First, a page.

Every week, after collecting their debts, runners destroy their papers, books and all other evidence, get a new temporary mobile phone number, and start afresh.
“I don’t know who my boss is. I only know his voice, that’s it. The numbers change every day,” says AFP’s source.
Each bookmaker employs five or six runners and reports to a “ringleader,” who controls several bookies and their winnings, and has connections to big-time organized crime across Southeast Asia and China.
“This guy is rich. He gets money from every place, and we’re not the only umbrella, he’s got a lot of umbrellas. This ringleader is involved in a bigger organization,” the runner says.
In one well-known cafe in the city’s west, up to six groups of runners can be working at any one time, taking Sg $12,000-13,000 ($9,400-10,200) per head, for a personal cut of Sg $2,000-3,000 a day.
But this face-to-face operation is nothing compared to the business done by phone and the Internet, favored by a younger, more technologically adept clientele, which is thriving in clandestine call-centers across Asia.
In Singapore these betting sweatshops, featuring computers and people taking calls, are small and temporary, employing only about four people at a time, to make it “easy to run.”
Elsewhere, the operations are more brazen.
Across the border in Malaysia, police in April raided a group of five luxury bungalows guarded by closed-circuit security cameras and arrested more than 100 people. Just days into Euro 2012, three smaller operations were busted.
“In Malaysia it’s no holds barred. Even the government officers can be bribed there, [but] not in Singapore,” the Singaporean runner says.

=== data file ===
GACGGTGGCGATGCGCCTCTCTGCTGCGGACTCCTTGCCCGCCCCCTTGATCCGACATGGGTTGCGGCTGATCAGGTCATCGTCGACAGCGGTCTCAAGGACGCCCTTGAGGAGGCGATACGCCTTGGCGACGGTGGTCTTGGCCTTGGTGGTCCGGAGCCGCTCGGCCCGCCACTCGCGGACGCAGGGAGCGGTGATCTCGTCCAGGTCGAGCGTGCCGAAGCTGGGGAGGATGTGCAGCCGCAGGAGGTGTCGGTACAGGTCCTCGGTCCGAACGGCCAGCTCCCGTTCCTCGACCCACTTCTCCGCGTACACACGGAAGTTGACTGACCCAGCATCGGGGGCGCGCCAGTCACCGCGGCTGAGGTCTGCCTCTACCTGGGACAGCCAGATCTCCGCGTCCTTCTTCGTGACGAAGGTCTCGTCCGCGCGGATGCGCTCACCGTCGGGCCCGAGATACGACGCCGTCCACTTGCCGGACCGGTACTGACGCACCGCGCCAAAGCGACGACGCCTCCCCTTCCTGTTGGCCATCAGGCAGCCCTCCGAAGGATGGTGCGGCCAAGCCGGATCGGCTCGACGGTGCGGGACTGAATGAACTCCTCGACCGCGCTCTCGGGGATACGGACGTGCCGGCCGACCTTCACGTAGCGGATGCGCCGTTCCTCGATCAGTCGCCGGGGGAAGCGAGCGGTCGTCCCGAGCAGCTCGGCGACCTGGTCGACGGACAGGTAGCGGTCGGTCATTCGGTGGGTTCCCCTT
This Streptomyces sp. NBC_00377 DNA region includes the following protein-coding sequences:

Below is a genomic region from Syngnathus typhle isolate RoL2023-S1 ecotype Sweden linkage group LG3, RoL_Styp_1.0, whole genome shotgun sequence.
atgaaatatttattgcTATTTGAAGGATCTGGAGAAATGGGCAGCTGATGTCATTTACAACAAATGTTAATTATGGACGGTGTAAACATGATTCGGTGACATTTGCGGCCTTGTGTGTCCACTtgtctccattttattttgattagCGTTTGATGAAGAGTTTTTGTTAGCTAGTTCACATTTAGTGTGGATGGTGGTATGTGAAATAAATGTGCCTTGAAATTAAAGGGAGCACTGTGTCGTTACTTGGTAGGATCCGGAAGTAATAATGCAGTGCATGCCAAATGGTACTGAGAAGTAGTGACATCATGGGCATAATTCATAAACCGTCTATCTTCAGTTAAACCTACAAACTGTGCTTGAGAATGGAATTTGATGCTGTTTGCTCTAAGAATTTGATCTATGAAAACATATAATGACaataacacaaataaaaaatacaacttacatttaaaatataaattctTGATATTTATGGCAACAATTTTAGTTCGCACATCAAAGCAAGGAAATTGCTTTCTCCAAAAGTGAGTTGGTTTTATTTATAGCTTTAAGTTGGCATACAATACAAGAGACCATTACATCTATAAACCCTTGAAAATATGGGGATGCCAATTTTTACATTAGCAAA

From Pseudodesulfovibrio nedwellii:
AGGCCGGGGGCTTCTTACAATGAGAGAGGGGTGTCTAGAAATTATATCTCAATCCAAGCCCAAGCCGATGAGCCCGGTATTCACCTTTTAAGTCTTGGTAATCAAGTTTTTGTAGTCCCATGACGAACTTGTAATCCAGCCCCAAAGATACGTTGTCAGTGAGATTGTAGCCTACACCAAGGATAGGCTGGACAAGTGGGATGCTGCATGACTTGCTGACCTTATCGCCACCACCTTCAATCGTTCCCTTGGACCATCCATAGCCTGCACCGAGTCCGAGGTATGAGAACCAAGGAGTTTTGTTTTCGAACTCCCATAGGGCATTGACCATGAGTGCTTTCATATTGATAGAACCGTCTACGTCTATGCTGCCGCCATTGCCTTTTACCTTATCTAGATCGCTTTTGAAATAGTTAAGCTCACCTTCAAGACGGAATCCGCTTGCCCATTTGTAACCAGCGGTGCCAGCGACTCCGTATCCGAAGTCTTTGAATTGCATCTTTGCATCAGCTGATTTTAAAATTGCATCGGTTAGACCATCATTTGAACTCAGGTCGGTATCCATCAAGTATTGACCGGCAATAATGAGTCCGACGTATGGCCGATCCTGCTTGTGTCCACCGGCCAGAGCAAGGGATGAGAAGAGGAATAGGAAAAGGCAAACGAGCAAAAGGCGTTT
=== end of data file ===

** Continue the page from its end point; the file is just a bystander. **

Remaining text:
Scott Ferguson, author of the “Sport is made for betting” blog and former head of education at Betfair, says stories abound of betting kingpins in Indonesia who occupy entire fortified islands complete with girls to entertain guests and accessible only by private boat.
“My family at risk”
With their mobility and flexibility the betting networks are hard to contain and, without extensive cross-border cooperation and witness protection schemes, they’re almost impossible to stamp out, Ferguson says.
“It’s like drugs. They might have taken a couple of kingpins, but I don’t think it’s going to be a huge deterrent,” he says, referring to the demise of Perumal and his associates.
Singapore has stiff penalties for illegal bookmaking and has introduced its own state-run football betting. “But the odds are terrible,” says the runner, who laughs when asked if authorities are getting a grip on the problem.
He can bear the thought of the cane and prison, and the weekly risk of being punched by a reluctant debtor. Of greater concern is getting on the wrong side of the betting underworld.
“If they find out I’m a snitch, I’m putting my family at risk. You won’t see killings or anything, but it’s more like threats,” he says.
“If you’re living in a house and every day you’re being threatened by phone, they’re calling you and saying your son, your whole family’s going to die, it’s psychologically scary.”
And although he is happy to talk, even boastful about his activities, any discussion of Perumal’s alleged Singapore boss is strictly off-limits.
“We can’t talk much about that. Because we know one way or another, there’s definitely a link,” he says.